That was a lot of great information. That was terrific. I think, you know, it's it's overwhelming, I'm sure when you are in the face of a crisis. And you don't know where to turn. But it is so reassuring, I think for people to know that these resources are available right here in Johnson County. And there are lots of people very willing and able to help them, walk them through all of those steps that are needed in order to get approval for the various kinds of resources. And so just to wrap things up a little bit. So you mentioned United Way is a good first step. Can you talk about other things that people might need to do? Or if there's paperwork they need to start gathering, you know, proof of income, things like that. What are what are those steps?

Christina Ashie Guidry 19:04

Yeah, really, the best first step is to call United Way 211 and they will help you identify the multiple different services that you might be eligible for. And if you're potentially eligible for KERA they'll connect you with someone who will help you for KERA, you do need proof of your identity, you'll need a copy of your lease and you'll need some kind of proof of income. So there is some paperwork you have to pull together you'll also have to reach out to your landlord or the Kansas Housing Resource Corporation will help you do that. So that your landlord can attest to the fact that you live where you say you live in that you owe the money you say you owe. And this is not as daunting as it seems. I would the KHRC has been distributing this money for about nine months now. So they have the process pretty well established getting landlords on board and getting the data together and approval done. But it does take, you know, six weeks or longer. So folks should not wait. Go ahead, get your application in. And then when you work with a local agency partner, we can call on your behalf and check on the status of your application regularly so that you know what's going on.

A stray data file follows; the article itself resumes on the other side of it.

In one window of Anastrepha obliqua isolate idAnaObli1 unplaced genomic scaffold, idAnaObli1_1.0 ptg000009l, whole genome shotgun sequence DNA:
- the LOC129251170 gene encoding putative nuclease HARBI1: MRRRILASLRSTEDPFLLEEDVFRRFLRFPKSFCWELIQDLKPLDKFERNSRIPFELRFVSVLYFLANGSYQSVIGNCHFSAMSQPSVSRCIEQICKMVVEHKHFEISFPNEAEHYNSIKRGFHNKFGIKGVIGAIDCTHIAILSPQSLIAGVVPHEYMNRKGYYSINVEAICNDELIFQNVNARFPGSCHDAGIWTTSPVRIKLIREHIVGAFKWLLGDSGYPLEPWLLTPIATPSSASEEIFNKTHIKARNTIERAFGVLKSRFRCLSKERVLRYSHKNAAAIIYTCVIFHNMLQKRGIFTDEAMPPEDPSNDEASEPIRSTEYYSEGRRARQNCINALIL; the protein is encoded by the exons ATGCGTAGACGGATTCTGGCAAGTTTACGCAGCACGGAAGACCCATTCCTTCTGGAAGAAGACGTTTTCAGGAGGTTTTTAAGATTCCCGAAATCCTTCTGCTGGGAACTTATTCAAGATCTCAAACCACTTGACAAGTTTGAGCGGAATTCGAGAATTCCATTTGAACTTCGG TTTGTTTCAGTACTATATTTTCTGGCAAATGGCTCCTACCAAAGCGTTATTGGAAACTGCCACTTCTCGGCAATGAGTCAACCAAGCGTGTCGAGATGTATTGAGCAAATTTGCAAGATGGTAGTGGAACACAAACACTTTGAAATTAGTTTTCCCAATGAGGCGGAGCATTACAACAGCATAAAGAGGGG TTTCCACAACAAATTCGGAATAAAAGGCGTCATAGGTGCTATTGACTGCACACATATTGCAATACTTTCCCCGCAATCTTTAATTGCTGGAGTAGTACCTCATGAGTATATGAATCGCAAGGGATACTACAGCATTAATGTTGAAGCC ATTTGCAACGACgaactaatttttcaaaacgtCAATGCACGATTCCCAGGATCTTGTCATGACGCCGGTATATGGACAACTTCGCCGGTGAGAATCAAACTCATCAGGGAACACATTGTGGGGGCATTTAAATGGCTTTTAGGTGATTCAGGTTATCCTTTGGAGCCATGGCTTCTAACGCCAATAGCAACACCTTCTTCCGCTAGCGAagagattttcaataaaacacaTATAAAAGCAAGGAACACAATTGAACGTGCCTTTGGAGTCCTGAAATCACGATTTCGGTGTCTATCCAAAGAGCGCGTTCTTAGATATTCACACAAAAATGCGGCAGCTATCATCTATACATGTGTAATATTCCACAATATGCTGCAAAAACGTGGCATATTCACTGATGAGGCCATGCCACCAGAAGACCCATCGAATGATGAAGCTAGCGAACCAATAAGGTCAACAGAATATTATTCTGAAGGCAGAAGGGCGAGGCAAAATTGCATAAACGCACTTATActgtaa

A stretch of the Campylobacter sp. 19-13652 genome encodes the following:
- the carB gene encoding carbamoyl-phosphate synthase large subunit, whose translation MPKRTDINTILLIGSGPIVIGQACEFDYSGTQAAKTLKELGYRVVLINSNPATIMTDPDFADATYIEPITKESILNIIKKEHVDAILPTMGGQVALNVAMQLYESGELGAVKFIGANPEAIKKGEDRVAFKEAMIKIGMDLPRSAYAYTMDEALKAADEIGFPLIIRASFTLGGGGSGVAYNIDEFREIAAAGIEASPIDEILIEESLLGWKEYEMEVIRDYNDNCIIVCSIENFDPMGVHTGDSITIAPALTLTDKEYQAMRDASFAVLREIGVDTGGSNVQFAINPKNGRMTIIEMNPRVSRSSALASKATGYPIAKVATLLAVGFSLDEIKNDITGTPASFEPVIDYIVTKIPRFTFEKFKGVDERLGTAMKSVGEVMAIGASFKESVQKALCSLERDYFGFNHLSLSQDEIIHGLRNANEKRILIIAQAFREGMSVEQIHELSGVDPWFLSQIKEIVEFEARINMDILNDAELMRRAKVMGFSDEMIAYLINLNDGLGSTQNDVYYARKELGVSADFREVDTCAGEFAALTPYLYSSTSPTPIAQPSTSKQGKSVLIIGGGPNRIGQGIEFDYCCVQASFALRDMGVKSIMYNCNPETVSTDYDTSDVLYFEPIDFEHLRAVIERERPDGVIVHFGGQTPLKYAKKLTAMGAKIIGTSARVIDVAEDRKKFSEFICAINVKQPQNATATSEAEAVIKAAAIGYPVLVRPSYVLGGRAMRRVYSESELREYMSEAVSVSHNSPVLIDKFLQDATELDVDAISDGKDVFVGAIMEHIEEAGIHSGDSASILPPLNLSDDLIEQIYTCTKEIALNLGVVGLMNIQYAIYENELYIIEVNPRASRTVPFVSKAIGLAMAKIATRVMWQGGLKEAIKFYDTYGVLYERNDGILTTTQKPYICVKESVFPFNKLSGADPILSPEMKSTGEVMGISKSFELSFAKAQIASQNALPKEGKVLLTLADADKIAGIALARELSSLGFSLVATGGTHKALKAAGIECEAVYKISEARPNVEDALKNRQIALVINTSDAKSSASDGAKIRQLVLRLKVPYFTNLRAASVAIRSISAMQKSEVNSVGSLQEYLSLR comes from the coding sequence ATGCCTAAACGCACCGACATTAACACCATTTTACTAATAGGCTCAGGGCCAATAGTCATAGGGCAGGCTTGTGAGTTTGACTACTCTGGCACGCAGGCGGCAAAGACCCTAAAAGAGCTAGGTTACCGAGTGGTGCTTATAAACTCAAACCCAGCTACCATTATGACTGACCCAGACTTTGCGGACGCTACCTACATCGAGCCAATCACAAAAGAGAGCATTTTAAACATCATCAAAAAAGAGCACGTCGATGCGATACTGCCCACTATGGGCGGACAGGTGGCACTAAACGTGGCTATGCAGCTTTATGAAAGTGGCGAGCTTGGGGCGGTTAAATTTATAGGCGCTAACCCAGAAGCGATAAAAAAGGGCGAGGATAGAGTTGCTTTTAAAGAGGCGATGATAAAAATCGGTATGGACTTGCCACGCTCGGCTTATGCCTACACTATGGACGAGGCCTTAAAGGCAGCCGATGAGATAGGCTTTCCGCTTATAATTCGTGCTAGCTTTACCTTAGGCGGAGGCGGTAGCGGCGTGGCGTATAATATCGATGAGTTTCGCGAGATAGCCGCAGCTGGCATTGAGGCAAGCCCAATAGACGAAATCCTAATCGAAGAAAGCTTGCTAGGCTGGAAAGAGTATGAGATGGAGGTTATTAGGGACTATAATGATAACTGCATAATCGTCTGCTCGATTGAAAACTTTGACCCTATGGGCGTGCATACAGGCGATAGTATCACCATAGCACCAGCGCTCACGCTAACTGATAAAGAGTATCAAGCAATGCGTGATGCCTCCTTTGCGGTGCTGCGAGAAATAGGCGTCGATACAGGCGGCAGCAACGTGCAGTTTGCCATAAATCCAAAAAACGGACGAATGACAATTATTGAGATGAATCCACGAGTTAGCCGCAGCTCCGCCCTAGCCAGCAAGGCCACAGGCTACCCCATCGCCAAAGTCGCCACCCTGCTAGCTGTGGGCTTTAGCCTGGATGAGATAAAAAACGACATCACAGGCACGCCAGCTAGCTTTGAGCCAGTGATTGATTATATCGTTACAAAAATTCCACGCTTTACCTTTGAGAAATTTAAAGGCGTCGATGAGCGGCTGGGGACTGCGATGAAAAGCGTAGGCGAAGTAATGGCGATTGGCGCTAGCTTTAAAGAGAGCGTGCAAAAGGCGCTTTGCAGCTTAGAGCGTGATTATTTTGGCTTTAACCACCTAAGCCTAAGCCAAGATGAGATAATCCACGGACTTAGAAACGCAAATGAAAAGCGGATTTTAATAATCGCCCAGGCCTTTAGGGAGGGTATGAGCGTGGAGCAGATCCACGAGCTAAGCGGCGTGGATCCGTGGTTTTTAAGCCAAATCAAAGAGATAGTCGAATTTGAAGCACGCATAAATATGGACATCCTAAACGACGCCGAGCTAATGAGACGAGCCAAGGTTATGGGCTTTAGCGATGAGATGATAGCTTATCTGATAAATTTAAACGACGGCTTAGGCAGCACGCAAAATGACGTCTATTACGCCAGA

Theresa Freed 20:22